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‘Race within a race’ – don’t touch that remote!

I’ve got to give Brian France and the NASCAR honchos credit; they know how to polish up their product.  Thing is – after Monday’s Media Tour in Charlotte – have they buffed too much of the luster and shine away?

In short, what NASCAR’s done is overhaul itself – and you thought calling it the Monster Energy Cup was going to take some getting used to … oh, Winston, where are you!?!

From now on, races – Monster, Xfinity, and Truck series – will have three stages for each race. Points will be awarded at the end of each of the first two stages, and then the race winner will be whoever wins the third and final stage.

The goal is to create action from green flag to checkered flag rather than the bulk of your “real” racing taking place over the final 30, or so, laps.

Also, the season’s final 10 races, formerly called the “Chase for the Championship” – are now simply going to be called the playoffs. Actually, they’ve always been the playoffs, anyway.

If it sounds like a gimmick, it is.  If it sounds like it’s complicated, it might be. But, if it sounds like it’s dumb, I think you’re way off.

Drivers used to tell me they hated Rockingham because twice a year they held a 500-mile race on a one-mile track.  Even someone as math-challenged as I am knows that equals 500 left turns and a looong afternoon. Might have worked back in the 70’s and 80’s with Dale and Darrell, but it doesn’t work for bored-easily millennials. In fact, nowadays, it pretty much doesn’t work for a lot of people.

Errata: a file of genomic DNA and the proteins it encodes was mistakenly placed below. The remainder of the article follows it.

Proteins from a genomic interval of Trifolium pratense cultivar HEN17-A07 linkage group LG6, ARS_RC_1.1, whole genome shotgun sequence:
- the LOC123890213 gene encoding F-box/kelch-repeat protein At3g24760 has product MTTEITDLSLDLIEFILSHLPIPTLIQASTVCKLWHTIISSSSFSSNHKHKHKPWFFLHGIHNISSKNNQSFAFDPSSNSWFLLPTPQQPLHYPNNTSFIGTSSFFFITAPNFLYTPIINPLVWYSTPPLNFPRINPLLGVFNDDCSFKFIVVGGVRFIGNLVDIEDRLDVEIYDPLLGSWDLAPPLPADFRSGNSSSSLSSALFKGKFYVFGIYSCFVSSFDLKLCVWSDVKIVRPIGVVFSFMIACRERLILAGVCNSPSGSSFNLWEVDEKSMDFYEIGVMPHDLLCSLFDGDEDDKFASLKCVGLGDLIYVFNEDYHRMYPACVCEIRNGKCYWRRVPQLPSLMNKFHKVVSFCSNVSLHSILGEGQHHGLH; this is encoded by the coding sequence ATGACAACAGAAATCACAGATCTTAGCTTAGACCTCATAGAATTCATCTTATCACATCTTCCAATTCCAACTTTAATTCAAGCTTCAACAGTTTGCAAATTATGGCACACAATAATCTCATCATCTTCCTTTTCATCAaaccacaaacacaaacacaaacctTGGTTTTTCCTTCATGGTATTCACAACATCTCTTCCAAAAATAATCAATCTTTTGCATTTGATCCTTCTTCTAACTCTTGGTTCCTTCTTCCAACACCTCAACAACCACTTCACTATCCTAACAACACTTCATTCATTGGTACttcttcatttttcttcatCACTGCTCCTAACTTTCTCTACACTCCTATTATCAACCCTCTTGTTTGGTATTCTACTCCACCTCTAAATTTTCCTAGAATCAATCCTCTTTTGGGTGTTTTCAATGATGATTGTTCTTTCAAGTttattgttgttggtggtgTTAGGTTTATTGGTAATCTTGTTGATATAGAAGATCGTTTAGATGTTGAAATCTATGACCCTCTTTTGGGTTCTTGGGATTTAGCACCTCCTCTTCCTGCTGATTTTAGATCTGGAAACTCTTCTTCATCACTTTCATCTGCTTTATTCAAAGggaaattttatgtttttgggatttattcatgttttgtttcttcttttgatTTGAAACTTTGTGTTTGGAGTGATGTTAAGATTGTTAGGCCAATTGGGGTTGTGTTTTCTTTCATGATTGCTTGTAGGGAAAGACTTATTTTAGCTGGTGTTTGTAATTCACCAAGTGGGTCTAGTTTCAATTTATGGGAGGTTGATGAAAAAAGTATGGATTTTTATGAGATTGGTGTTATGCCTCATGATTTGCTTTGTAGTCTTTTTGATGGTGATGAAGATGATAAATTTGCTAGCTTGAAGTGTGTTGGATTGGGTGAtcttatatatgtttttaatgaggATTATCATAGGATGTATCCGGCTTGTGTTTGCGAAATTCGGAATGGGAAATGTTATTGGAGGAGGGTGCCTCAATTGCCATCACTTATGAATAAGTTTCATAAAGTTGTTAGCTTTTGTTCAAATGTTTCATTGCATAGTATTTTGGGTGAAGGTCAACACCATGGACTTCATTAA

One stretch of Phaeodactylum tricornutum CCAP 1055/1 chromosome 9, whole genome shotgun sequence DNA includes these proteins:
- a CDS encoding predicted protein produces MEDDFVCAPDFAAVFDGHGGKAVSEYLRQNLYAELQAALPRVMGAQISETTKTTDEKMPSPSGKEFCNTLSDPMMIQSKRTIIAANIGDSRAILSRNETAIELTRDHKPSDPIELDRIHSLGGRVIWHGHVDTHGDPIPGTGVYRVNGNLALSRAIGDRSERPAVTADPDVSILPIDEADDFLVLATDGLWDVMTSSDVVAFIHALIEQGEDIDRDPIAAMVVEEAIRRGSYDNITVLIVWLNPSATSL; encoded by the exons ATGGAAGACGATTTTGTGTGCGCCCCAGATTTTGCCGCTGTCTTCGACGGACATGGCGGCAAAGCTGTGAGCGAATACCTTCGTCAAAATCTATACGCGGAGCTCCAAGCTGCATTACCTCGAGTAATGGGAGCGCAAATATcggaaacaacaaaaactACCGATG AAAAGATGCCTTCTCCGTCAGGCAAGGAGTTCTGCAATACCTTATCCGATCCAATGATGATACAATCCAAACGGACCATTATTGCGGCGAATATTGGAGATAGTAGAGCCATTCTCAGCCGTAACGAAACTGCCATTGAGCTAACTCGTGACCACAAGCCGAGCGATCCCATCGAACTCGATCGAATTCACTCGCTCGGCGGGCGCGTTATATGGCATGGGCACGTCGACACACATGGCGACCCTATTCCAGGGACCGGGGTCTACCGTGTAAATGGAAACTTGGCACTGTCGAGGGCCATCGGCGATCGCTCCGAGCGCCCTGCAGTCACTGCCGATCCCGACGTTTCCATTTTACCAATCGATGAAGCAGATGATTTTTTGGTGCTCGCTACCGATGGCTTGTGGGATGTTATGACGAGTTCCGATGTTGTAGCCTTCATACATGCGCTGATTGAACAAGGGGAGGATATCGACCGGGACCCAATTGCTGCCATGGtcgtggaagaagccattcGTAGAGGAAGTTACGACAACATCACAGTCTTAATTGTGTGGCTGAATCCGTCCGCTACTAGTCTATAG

NASCAR had to change something. Just look at the stands at any Cup track and you see thousands of empty seats everywhere. Add in “soft” – declining – TV ratings and you see more evidence.

Under the new system, you have to watch more. The dramatic peaks this will produce for every race in the first third and the middle third of the race seem made for television.

In a lot of ways, this reminds you of the All-Star Races, which will make the last half of the month of May in Charlotte really interesting: you’ll have one weekend of formatted racing for no points, followed by Memorial Day weekend with pretty much the same thing – for points.  Unless the All-Star folks decide they want to jazz their races up some.  Bring it on!

“I know it’s going to be the right thing for the sport,” driver Joey Logano told the Charlotte Observer.  Logano won three races and finished second to Jimmie Johnson in 2016. “Every lap became more important. Every race became way more important and that’s good for everyone. This whole format is structured for everyone to race hard and put on a great race for our fans. If you can get some bonus points early in the year it sets you up well for when you get to (the finale) Homestead.”

I’m going to be like the rest of you fans, especially the ones who just tune in on summer Sundays when the NBA playoffs are over or your favorite baseball team is playing at night, taking some time to get used to this.  But overall: I like it.  Why?  It’s different.  And if you still fear change, think of it like one racer put it this week:

“You don’t necessarily need to know how a watch works,” driver Denny Hamlin said at Media Days. “You just need to know what time it is.”

Gene Motley is a Staff Writer at Roanoke-Chowan Publications. Contact him at gene.motley@r-cnews.com or 252-332-7211.